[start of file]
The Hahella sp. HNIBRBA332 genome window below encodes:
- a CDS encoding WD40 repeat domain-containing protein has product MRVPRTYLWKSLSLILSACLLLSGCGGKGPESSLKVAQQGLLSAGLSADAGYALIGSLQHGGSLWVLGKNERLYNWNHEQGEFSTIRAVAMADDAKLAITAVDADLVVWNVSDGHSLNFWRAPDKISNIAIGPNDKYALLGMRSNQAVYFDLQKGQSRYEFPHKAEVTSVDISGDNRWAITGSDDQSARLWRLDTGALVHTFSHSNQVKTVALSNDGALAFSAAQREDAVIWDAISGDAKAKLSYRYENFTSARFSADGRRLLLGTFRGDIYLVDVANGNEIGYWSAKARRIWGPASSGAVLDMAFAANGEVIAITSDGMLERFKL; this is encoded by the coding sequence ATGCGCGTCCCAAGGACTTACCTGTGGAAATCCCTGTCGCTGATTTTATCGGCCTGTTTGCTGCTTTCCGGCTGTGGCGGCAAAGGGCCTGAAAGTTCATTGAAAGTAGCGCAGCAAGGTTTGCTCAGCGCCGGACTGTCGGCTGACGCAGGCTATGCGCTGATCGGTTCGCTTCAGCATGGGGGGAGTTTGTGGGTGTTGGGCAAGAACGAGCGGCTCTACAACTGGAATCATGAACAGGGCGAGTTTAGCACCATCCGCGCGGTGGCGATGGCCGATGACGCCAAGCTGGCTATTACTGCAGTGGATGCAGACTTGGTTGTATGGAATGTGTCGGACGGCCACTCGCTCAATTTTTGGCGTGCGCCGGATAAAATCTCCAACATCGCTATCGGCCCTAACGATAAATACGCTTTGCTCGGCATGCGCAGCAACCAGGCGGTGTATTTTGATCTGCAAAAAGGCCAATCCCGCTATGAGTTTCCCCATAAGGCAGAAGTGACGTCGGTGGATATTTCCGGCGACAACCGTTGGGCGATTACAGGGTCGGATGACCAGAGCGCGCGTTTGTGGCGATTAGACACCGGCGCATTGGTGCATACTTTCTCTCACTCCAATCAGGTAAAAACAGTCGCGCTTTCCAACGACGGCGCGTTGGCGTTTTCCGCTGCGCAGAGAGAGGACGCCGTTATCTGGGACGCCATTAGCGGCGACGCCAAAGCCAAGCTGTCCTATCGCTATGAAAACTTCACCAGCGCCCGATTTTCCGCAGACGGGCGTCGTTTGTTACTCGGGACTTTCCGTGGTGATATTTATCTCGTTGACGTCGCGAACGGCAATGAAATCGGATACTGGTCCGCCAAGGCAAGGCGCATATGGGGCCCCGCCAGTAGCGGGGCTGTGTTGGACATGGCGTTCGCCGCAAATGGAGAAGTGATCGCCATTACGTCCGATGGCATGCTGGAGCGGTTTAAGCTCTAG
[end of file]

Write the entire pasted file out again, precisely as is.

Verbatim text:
The Hahella sp. HNIBRBA332 genome window below encodes:
- a CDS encoding WD40 repeat domain-containing protein has product MRVPRTYLWKSLSLILSACLLLSGCGGKGPESSLKVAQQGLLSAGLSADAGYALIGSLQHGGSLWVLGKNERLYNWNHEQGEFSTIRAVAMADDAKLAITAVDADLVVWNVSDGHSLNFWRAPDKISNIAIGPNDKYALLGMRSNQAVYFDLQKGQSRYEFPHKAEVTSVDISGDNRWAITGSDDQSARLWRLDTGALVHTFSHSNQVKTVALSNDGALAFSAAQREDAVIWDAISGDAKAKLSYRYENFTSARFSADGRRLLLGTFRGDIYLVDVANGNEIGYWSAKARRIWGPASSGAVLDMAFAANGEVIAITSDGMLERFKL; this is encoded by the coding sequence ATGCGCGTCCCAAGGACTTACCTGTGGAAATCCCTGTCGCTGATTTTATCGGCCTGTTTGCTGCTTTCCGGCTGTGGCGGCAAAGGGCCTGAAAGTTCATTGAAAGTAGCGCAGCAAGGTTTGCTCAGCGCCGGACTGTCGGCTGACGCAGGCTATGCGCTGATCGGTTCGCTTCAGCATGGGGGGAGTTTGTGGGTGTTGGGCAAGAACGAGCGGCTCTACAACTGGAATCATGAACAGGGCGAGTTTAGCACCATCCGCGCGGTGGCGATGGCCGATGACGCCAAGCTGGCTATTACTGCAGTGGATGCAGACTTGGTTGTATGGAATGTGTCGGACGGCCACTCGCTCAATTTTTGGCGTGCGCCGGATAAAATCTCCAACATCGCTATCGGCCCTAACGATAAATACGCTTTGCTCGGCATGCGCAGCAACCAGGCGGTGTATTTTGATCTGCAAAAAGGCCAATCCCGCTATGAGTTTCCCCATAAGGCAGAAGTGACGTCGGTGGATATTTCCGGCGACAACCGTTGGGCGATTACAGGGTCGGATGACCAGAGCGCGCGTTTGTGGCGATTAGACACCGGCGCATTGGTGCATACTTTCTCTCACTCCAATCAGGTAAAAACAGTCGCGCTTTCCAACGACGGCGCGTTGGCGTTTTCCGCTGCGCAGAGAGAGGACGCCGTTATCTGGGACGCCATTAGCGGCGACGCCAAAGCCAAGCTGTCCTATCGCTATGAAAACTTCACCAGCGCCCGATTTTCCGCAGACGGGCGTCGTTTGTTACTCGGGACTTTCCGTGGTGATATTTATCTCGTTGACGTCGCGAACGGCAATGAAATCGGATACTGGTCCGCCAAGGCAAGGCGCATATGGGGCCCCGCCAGTAGCGGGGCTGTGTTGGACATGGCGTTCGCCGCAAATGGAGAAGTGATCGCCATTACGTCCGATGGCATGCTGGAGCGGTTTAAGCTCTAG